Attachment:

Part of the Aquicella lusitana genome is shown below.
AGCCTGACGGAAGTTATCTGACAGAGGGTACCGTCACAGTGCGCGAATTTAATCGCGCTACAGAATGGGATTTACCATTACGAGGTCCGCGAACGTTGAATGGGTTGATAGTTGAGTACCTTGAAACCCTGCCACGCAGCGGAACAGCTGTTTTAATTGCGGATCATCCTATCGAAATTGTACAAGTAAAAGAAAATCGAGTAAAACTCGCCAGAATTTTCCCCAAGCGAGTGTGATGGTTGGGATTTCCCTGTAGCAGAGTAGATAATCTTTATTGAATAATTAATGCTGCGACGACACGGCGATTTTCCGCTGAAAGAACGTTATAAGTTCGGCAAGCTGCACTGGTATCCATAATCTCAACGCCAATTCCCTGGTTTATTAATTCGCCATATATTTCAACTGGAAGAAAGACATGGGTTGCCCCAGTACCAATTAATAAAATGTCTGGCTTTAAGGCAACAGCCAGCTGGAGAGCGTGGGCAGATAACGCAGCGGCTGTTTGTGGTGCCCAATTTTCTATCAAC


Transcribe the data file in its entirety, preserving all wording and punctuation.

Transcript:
Part of the Aquicella lusitana genome is shown below.
AGCCTGACGGAAGTTATCTGACAGAGGGTACCGTCACAGTGCGCGAATTTAATCGCGCTACAGAATGGGATTTACCATTACGAGGTCCGCGAACGTTGAATGGGTTGATAGTTGAGTACCTTGAAACCCTGCCACGCAGCGGAACAGCTGTTTTAATTGCGGATCATCCTATCGAAATTGTACAAGTAAAAGAAAATCGAGTAAAACTCGCCAGAATTTTCCCCAAGCGAGTGTGATGGTTGGGATTTCCCTGTAGCAGAGTAGATAATCTTTATTGAATAATTAATGCTGCGACGACACGGCGATTTTCCGCTGAAAGAACGTTATAAGTTCGGCAAGCTGCACTGGTATCCATAATCTCAACGCCAATTCCCTGGTTTATTAATTCGCCATATATTTCAACTGGAAGAAAGACATGGGTTGCCCCAGTACCAATTAATAAAATGTCTGGCTTTAAGGCAACAGCCAGCTGGAGAGCGTGGGCAGATAACGCAGCGGCTGTTTGTGGTGCCCAATTTTCTATCAAC